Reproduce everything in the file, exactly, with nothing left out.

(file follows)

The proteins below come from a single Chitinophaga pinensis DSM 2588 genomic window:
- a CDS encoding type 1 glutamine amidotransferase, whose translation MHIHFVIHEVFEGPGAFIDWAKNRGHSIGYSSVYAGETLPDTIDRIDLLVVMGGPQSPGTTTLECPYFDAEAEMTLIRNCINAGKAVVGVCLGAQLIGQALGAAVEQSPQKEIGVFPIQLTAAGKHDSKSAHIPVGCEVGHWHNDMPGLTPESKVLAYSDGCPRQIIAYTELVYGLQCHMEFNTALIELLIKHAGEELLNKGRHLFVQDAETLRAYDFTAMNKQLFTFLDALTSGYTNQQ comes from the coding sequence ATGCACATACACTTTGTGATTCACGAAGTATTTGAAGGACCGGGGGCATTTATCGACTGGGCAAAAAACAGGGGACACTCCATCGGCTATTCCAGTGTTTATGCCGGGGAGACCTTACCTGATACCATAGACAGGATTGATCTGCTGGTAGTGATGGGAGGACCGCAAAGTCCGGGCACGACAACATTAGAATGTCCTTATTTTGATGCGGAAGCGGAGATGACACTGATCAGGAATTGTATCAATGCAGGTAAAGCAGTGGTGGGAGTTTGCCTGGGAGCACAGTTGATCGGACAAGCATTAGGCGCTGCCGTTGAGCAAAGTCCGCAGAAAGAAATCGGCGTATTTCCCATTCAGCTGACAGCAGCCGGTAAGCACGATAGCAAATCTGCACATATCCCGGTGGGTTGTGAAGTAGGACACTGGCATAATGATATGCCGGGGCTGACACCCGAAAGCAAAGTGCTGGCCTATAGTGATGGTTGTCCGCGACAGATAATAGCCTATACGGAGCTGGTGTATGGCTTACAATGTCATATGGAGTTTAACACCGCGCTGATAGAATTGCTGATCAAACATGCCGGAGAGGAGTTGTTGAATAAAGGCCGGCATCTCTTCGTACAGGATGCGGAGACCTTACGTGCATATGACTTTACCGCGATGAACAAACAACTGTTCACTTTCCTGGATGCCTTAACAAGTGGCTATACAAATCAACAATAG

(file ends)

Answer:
The proteins below come from a single Chitinophaga pinensis DSM 2588 genomic window:
- a CDS encoding type 1 glutamine amidotransferase, whose translation MHIHFVIHEVFEGPGAFIDWAKNRGHSIGYSSVYAGETLPDTIDRIDLLVVMGGPQSPGTTTLECPYFDAEAEMTLIRNCINAGKAVVGVCLGAQLIGQALGAAVEQSPQKEIGVFPIQLTAAGKHDSKSAHIPVGCEVGHWHNDMPGLTPESKVLAYSDGCPRQIIAYTELVYGLQCHMEFNTALIELLIKHAGEELLNKGRHLFVQDAETLRAYDFTAMNKQLFTFLDALTSGYTNQQ comes from the coding sequence ATGCACATACACTTTGTGATTCACGAAGTATTTGAAGGACCGGGGGCATTTATCGACTGGGCAAAAAACAGGGGACACTCCATCGGCTATTCCAGTGTTTATGCCGGGGAGACCTTACCTGATACCATAGACAGGATTGATCTGCTGGTAGTGATGGGAGGACCGCAAAGTCCGGGCACGACAACATTAGAATGTCCTTATTTTGATGCGGAAGCGGAGATGACACTGATCAGGAATTGTATCAATGCAGGTAAAGCAGTGGTGGGAGTTTGCCTGGGAGCACAGTTGATCGGACAAGCATTAGGCGCTGCCGTTGAGCAAAGTCCGCAGAAAGAAATCGGCGTATTTCCCATTCAGCTGACAGCAGCCGGTAAGCACGATAGCAAATCTGCACATATCCCGGTGGGTTGTGAAGTAGGACACTGGCATAATGATATGCCGGGGCTGACACCCGAAAGCAAAGTGCTGGCCTATAGTGATGGTTGTCCGCGACAGATAATAGCCTATACGGAGCTGGTGTATGGCTTACAATGTCATATGGAGTTTAACACCGCGCTGATAGAATTGCTGATCAAACATGCCGGAGAGGAGTTGTTGAATAAAGGCCGGCATCTCTTCGTACAGGATGCGGAGACCTTACGTGCATATGACTTTACCGCGATGAACAAACAACTGTTCACTTTCCTGGATGCCTTAACAAGTGGCTATACAAATCAACAATAG